Feeling Call Center Burnout
Being a call center agent is not for the faint of heart, hence why the attrition rate is around 45 percent. Often times, agents are on the receiving end of frustrated and disgruntled callers, wanting an immediate solution. With the holidays having come and gone, a lot of exchanges, lost gifts, and returns lead to an overload of calls and overwhelmed agents. The mental exhaustion of consistently having to appease consumers can lead to a level of burnout. So, how can call center managers and employers help combat this issue?
Callers can easily get frustrated with their agents prior to even engaging with them. Hold times and automated systems do not always pick up the proper information; the agent has no idea what they are in for once they get the actual customer on the line. And if an agent is less than charming, the caller becomes even more outraged.
Sadly, one call per day (or per shift) is with a hostile customer. Add to the hostility, workplace requirements such as efficiency and timeliness as some call centers have quotas for how many calls must be handled per shift. Realistically, these quotas can be quite overwhelming.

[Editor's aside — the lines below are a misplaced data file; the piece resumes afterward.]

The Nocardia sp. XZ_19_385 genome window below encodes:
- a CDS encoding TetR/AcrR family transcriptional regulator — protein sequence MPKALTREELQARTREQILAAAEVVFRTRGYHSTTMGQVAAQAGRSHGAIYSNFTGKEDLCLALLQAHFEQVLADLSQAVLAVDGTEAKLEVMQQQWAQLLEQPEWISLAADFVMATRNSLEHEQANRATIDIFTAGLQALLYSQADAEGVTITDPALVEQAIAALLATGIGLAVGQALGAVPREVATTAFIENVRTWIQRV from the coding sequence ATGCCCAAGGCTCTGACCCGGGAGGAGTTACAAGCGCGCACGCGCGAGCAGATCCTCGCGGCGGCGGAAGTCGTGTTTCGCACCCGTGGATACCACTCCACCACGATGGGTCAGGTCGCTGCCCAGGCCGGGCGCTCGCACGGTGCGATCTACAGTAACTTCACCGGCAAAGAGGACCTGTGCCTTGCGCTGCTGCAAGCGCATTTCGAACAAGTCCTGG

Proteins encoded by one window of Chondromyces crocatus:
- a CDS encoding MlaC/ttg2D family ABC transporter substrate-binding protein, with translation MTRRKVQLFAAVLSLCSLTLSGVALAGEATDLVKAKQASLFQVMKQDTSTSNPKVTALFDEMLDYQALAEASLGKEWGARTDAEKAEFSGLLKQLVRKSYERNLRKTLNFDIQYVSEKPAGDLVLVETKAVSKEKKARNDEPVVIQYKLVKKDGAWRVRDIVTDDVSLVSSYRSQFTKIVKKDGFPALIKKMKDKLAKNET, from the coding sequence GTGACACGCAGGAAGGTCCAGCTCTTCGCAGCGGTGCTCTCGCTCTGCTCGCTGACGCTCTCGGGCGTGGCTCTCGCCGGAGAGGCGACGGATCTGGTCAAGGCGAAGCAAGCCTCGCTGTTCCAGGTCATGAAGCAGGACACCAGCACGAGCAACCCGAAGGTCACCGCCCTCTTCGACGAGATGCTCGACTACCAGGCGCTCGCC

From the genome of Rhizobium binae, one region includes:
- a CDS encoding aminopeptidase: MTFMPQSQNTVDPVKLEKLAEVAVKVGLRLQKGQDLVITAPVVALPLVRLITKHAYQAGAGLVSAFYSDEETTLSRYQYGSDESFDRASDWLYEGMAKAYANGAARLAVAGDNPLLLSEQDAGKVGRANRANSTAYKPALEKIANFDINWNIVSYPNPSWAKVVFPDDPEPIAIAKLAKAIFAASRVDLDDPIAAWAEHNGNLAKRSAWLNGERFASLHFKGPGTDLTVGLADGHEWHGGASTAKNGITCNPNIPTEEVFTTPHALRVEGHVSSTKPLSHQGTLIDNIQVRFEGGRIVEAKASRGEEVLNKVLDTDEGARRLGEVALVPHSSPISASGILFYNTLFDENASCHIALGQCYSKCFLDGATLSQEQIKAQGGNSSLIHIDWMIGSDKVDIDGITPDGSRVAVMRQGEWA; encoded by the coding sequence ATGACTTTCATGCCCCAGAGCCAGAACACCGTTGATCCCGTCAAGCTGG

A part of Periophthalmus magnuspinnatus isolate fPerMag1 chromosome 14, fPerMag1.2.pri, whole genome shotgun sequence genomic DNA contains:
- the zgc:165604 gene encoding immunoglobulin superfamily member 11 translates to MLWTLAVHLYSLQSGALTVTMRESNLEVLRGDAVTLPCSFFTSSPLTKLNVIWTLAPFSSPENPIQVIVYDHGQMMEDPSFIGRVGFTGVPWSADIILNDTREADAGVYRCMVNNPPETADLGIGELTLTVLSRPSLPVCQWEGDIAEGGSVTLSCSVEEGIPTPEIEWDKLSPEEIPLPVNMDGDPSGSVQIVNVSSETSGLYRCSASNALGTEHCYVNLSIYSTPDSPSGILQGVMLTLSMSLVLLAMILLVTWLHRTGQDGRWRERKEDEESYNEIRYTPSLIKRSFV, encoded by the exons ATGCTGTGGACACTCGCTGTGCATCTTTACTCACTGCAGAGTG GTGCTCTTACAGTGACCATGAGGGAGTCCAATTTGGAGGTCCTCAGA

Call centers attempt to hire agents who have great customer service skills, are empathetic, and compassionate. However, those qualities are put to the test in the call center, referred to as the “cognitive load.” This refers to all of the mental effort that is being utilized at one particular moment when interacting with a customer, including writing, research, resolution; try having 50 of these calls in one shift. So, what can be done to help alleviate the burnout and stress?
There is new technology based on behavioral science which analyzes vocal tones in real-time. By doing so, it can let the agent know how the caller is feeling (sad, frustrated, angry) while letting the agent focus on the main goal: resolution.
How does your call center combat burnout?
Edited by Maurice Nagle